Giving Compass’ Take:
• Kris Putnam-Walkerly explains how we can tear down philanthropic bureaucracy to facilitate more efficient philanthropy to maximize impact.
• What are the biggest impediments to philanthropy in your organization?
• Learn about the best grantmaking practices.
We often hear about streamlining philanthropy — mostly with regard to efforts at simplifying grant applications, approval processes and reporting requirements. Streamlining is great. But when it comes to philanthropic bureaucracy, sometimes what we really need is a bulldozer . Some bureaucratic processes are so ridiculous, they just need to be demolished. It’s time we got over ourselves and got on with the work and the focus on impact.
1. Conduct a bureaucracy-breaker audit.
Gather a team and take an honest look at the practices and processes that you currently use. Where do they begin to lose their effectiveness because they are overcome by complexity or complications? How are the requirements or requests of one department hindering another? What can you do to remove needless requirements, approvals or other steps to streamline and get to effective outcomes more quickly and simply?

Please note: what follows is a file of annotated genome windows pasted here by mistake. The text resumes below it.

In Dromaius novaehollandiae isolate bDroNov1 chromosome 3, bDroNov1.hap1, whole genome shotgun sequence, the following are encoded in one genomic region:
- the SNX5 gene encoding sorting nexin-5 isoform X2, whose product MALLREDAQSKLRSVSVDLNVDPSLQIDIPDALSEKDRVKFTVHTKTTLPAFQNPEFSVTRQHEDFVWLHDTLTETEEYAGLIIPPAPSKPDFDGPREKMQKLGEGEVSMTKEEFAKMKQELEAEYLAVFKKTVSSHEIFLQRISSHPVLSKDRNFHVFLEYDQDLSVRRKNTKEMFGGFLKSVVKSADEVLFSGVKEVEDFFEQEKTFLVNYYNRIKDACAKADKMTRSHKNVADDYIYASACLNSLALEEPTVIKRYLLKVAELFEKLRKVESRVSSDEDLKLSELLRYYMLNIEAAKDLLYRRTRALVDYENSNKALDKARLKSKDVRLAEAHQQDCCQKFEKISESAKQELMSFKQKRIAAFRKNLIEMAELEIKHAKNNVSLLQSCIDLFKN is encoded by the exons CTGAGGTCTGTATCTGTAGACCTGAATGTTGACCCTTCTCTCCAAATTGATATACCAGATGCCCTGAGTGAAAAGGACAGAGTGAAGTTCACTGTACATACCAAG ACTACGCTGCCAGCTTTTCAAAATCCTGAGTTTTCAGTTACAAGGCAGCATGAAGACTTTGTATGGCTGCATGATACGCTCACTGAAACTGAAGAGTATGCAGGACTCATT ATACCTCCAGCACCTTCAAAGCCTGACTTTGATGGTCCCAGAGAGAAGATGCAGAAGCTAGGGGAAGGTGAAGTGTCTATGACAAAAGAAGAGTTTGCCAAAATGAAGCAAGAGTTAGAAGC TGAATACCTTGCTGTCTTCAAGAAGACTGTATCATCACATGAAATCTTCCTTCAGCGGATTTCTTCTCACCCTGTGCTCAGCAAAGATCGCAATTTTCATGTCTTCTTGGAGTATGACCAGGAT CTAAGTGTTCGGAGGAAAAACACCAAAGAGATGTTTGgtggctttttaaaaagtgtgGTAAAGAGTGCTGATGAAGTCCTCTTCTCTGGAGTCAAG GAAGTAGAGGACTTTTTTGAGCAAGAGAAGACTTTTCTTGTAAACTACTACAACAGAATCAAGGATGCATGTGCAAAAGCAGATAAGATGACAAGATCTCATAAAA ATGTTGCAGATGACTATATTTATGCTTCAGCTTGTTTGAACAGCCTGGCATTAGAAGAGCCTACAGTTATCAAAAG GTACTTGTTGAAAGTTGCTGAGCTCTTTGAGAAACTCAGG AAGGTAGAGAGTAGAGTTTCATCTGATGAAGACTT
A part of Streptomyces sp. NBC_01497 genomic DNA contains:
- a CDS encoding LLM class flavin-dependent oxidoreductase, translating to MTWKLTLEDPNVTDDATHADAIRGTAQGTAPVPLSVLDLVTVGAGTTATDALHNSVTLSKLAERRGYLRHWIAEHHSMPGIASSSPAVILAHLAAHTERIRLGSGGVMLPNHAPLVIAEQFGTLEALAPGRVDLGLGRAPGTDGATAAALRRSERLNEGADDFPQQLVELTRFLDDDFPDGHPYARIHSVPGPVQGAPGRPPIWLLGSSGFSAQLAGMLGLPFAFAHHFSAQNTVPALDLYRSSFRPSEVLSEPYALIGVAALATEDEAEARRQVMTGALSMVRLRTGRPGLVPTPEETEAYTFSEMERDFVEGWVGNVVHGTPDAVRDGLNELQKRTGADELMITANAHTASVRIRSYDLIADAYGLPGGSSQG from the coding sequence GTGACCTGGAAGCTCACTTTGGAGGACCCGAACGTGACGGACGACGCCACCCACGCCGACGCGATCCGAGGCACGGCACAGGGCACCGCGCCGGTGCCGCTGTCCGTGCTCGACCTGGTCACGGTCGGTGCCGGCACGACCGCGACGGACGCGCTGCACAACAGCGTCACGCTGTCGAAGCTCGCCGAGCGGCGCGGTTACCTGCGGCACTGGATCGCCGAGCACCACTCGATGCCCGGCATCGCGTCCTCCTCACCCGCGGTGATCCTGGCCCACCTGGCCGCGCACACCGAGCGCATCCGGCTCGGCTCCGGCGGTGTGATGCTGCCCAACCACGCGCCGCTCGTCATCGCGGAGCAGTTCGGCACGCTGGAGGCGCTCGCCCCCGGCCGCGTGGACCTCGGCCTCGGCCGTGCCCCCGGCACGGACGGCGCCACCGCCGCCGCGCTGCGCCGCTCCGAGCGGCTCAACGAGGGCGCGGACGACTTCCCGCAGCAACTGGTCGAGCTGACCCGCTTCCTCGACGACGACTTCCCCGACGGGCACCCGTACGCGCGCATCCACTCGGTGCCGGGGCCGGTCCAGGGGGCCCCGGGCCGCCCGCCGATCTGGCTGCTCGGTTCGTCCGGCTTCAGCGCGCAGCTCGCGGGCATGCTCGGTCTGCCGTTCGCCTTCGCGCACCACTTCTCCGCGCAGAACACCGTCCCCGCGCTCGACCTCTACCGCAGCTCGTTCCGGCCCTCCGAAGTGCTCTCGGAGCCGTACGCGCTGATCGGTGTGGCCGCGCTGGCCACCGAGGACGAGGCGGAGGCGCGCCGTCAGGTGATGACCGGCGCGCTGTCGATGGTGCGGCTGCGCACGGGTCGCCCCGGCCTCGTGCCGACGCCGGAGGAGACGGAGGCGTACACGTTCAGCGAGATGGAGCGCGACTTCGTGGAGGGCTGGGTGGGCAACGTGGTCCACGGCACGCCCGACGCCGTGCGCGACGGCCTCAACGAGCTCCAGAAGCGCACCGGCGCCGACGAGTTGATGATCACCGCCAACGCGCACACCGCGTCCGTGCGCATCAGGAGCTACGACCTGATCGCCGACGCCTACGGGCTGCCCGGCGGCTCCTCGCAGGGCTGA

2. Commit to the 50% principle.
First, identify a single form of bureaucracy that currently clogs up the works in your foundation — maybe it takes eight months to make a grant, or you require at least three consultants to submit proposals before you hire the one you already know you should use or your board docket is two inches thick and no one will ever read it all. Then, brainstorm three things you can do to reduce it by half.
3. Think like a 2-year-old.
As everyone knows, a 2-year-old’s go-to question is “Why?” Tap into your inner child and apply this question to everything you do at your foundation. Are you about to make 14 copies of a grant proposal? Why? Are you about to send out an RFP for communications support when you already have a consultant you’re dying to work with? Why? Are you about to send your new grant guidelines to every internal department for review before you publish them? Why?
Read the full article about philanthropic bureaucracy by Kris Putnam-Walkerly at Forbes.
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